Nothing really to do about that, just... you know, there it is.

June 14, 2007

From The Onion...

Having endured acting in a Merchant of Venice in which I was costumed in a red, white, and blue track suit...

And a Romeo and Juliet with Madonna, En Vogue and Run DMC on the soundtrack...

I particularly appreciate this piece from The Onion.
For those of you who have not spent time making or attending community and academic theater please take my word - they nailed it.

Unconventional Director Sets Shakespeare Play In Time, Place Shakespeare Intended
MORRISTOWN, NJ—In an innovative, tradition-defying rethinking of one of the greatest comedies in the English language, Morristown Community Players director Kevin Hiles announced Monday his bold intention to set his theater's production of William Shakespeare's The Merchant of Venice in 16th-century Venice...

Full Story Here

June 10, 2007

Their night

Loving this! Choreography and Best Musical as well...

These griefs and losses...

The Spring Awakening juggernaut continues to roll on, but the second Tony nomination I was hoping would convert to a win alas didn't transpire. Unfortunately Liev Schreiber didn't pick up Best Actor in a Play for Talk Radio this evening.

I'm a fan of Liev's work and of Liev, who was in a play with me back in 1989 -- yes, I know he's a Tony winner and multiple nominee, but he was in the Merchant of Venice with me; as was Jeff Donovan and Kate Wilson.

I've no expectation that Liev remembers me at all, or if so, it would be in a hazy sort of "well, sure, I know some short hairy Jew played Lancelot - was that you?" kind of way, but I remember him well. He was very talented even at age 22 prior to his work at Yale and RADA (he was a Hampshire College senior at the time) and he had a bawdy sense of humor and bold self-confidence of which I was in awe.

Should I ever happen to make it onto Jay Leno or Conan, I hope Liev can be there as well, because I have a heck of a funny story to tell about my dear Mr. Schreiber and some gastro-intestinal distress he experienced during one of our performances...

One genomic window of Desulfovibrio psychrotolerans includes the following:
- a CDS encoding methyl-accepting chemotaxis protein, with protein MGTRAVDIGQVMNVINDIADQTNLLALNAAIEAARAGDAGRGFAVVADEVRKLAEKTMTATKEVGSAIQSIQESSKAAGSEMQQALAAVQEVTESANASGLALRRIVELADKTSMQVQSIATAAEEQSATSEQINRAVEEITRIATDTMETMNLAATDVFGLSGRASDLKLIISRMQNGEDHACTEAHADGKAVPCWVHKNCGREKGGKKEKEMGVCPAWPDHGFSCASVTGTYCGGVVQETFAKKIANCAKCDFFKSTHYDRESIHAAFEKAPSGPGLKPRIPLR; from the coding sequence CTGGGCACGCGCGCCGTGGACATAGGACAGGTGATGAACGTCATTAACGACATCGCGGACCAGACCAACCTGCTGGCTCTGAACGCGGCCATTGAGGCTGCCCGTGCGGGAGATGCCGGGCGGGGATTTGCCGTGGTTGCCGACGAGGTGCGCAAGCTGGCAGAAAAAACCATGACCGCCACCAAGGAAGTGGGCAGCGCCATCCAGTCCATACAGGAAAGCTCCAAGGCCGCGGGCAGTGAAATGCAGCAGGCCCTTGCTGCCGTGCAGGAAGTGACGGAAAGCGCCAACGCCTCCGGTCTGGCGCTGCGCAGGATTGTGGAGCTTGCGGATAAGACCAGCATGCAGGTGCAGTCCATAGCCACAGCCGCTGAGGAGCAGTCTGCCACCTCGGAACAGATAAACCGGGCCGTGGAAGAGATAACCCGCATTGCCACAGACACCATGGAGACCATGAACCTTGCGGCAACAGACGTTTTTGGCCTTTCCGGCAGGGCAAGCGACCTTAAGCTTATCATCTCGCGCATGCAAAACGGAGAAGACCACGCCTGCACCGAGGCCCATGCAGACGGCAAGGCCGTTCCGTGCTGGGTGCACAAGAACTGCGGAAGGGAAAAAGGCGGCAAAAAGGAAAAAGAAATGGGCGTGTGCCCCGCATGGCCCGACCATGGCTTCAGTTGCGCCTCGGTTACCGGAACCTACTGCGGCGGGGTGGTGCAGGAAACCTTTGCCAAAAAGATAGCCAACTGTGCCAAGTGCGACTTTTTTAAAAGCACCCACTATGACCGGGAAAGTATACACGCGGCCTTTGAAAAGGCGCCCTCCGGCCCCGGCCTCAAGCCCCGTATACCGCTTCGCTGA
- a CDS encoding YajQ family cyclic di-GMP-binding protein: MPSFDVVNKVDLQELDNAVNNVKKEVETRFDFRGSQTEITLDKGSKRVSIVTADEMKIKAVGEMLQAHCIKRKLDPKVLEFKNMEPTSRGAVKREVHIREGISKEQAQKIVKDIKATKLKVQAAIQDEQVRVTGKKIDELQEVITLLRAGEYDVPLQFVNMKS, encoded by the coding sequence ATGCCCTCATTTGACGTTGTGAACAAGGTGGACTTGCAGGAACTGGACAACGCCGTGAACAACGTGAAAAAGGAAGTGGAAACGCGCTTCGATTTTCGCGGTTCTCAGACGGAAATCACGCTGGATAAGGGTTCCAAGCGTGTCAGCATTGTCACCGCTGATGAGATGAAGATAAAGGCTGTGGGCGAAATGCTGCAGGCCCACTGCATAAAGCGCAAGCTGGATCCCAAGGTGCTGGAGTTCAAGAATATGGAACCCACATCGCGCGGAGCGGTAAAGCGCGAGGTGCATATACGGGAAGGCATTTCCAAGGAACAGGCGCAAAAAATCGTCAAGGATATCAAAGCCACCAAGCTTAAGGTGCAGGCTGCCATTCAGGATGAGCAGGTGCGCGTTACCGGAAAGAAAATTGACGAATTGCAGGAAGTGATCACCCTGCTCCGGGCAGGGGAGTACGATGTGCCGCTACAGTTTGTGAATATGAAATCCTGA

13 minutes later...

Steven just won again! Oh my ass, I'm gonna plotz...

Live Blogging the Tonys

Some of you may remember 12 years ago when I first moved to New York City I worked for a playwright named Steven Sater. At the time people would ask me "Is he famous? Has he written anything I'd know?" and my reply was always "Not yet, but he will..."

We're 23 minutes into the Tonys telecast, and Spring Awakening has already picked up two awards, including Best Book of a Musical.

I can't tell you how proud and honored I was to watch my old friend and boss accept the Tony for his efforts, and to have my prophecy of 12 years ago come to pass. Never have I met a gentler, more talented, more committed writer with greater love for his craft. To watch him achieve his dream is truly exhilarating.

Has it been a month?

Ya, indeed it has. I appreciate those of you who have checked in, either to assure yourselves that my silence hasn't been due to some ill news, and also those others who've merely complained that I was in danger of being removed from their favorites if I didn't get my fingers to typing.

All is indeed well. Quite an exciting and busy month, with an interesting blend of things I can't write about, and things which leave me very little time to write at all. A promising relationship began and came to an end, a major project at work is coming to fruition, friends visiting me, me visiting friends, a funeral, two conferences, drunken karaoke, two concerts, volleyball, softball, and the gym, and of course - the finale of Heroes!